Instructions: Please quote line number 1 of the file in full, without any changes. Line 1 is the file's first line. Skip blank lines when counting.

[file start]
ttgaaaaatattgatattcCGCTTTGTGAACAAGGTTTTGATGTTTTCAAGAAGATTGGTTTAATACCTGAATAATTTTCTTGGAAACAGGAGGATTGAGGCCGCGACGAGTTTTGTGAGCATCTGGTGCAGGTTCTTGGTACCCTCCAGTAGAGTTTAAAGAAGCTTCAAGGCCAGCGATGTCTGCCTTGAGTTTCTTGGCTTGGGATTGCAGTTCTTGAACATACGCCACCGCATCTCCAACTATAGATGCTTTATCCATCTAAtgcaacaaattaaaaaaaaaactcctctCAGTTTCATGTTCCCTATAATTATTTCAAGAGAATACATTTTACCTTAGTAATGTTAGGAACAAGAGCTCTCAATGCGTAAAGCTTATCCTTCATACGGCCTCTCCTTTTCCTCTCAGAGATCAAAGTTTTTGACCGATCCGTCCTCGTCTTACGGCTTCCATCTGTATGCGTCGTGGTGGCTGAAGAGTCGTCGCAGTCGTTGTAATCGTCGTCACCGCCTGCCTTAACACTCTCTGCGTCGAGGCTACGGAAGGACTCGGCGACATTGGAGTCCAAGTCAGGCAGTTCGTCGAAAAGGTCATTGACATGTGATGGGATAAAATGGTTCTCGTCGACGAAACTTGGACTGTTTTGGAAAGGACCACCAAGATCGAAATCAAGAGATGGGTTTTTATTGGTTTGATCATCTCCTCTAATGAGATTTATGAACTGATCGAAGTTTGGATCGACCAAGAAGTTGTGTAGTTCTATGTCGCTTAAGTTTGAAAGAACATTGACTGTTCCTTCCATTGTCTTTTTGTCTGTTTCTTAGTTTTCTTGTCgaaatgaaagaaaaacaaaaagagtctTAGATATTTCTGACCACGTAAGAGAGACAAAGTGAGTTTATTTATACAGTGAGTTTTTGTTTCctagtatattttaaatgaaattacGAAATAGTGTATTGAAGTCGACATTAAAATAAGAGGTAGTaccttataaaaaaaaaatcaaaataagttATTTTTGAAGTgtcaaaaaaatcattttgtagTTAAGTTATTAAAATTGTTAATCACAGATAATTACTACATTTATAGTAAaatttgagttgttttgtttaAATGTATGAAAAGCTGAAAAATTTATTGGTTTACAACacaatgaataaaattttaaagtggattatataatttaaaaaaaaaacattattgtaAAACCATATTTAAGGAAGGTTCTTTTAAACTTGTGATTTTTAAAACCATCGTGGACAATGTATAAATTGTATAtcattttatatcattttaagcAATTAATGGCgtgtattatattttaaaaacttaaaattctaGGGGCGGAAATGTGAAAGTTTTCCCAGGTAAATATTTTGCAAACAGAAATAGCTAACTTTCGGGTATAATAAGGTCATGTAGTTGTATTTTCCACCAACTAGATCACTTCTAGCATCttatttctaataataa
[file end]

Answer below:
ttgaaaaatattgatattcCGCTTTGTGAACAAGGTTTTGATGTTTTCAAGAAGATTGGTTTAATACCTGAATAATTTTCTTGGAAACAGGAGGATTGAGGCCGCGACGAGTTTTGTGAGCATCTGGTGCAGGTTCTTGGTACCCTCCAGTAGAGTTTAAAGAAGCTTCAAGGCCAGCGATGTCTGCCTTGAGTTTCTTGGCTTGGGATTGCAGTTCTTGAACATACGCCACCGCATCTCCAACTATAGATGCTTTATCCATCTAAtgcaacaaattaaaaaaaaaactcctctCAGTTTCATGTTCCCTATAATTATTTCAAGAGAATACATTTTACCTTAGTAATGTTAGGAACAAGAGCTCTCAATGCGTAAAGCTTATCCTTCATACGGCCTCTCCTTTTCCTCTCAGAGATCAAAGTTTTTGACCGATCCGTCCTCGTCTTACGGCTTCCATCTGTATGCGTCGTGGTGGCTGAAGAGTCGTCGCAGTCGTTGTAATCGTCGTCACCGCCTGCCTTAACACTCTCTGCGTCGAGGCTACGGAAGGACTCGGCGACATTGGAGTCCAAGTCAGGCAGTTCGTCGAAAAGGTCATTGACATGTGATGGGATAAAATGGTTCTCGTCGACGAAACTTGGACTGTTTTGGAAAGGACCACCAAGATCGAAATCAAGAGATGGGTTTTTATTGGTTTGATCATCTCCTCTAATGAGATTTATGAACTGATCGAAGTTTGGATCGACCAAGAAGTTGTGTAGTTCTATGTCGCTTAAGTTTGAAAGAACATTGACTGTTCCTTCCATTGTCTTTTTGTCTGTTTCTTAGTTTTCTTGTCgaaatgaaagaaaaacaaaaagagtctTAGATATTTCTGACCACGTAAGAGAGACAAAGTGAGTTTATTTATACAGTGAGTTTTTGTTTCctagtatattttaaatgaaattacGAAATAGTGTATTGAAGTCGACATTAAAATAAGAGGTAGTaccttataaaaaaaaaatcaaaataagttATTTTTGAAGTgtcaaaaaaatcattttgtagTTAAGTTATTAAAATTGTTAATCACAGATAATTACTACATTTATAGTAAaatttgagttgttttgtttaAATGTATGAAAAGCTGAAAAATTTATTGGTTTACAACacaatgaataaaattttaaagtggattatataatttaaaaaaaaaacattattgtaAAACCATATTTAAGGAAGGTTCTTTTAAACTTGTGATTTTTAAAACCATCGTGGACAATGTATAAATTGTATAtcattttatatcattttaagcAATTAATGGCgtgtattatattttaaaaacttaaaattctaGGGGCGGAAATGTGAAAGTTTTCCCAGGTAAATATTTTGCAAACAGAAATAGCTAACTTTCGGGTATAATAAGGTCATGTAGTTGTATTTTCCACCAACTAGATCACTTCTAGCATCttatttctaataataa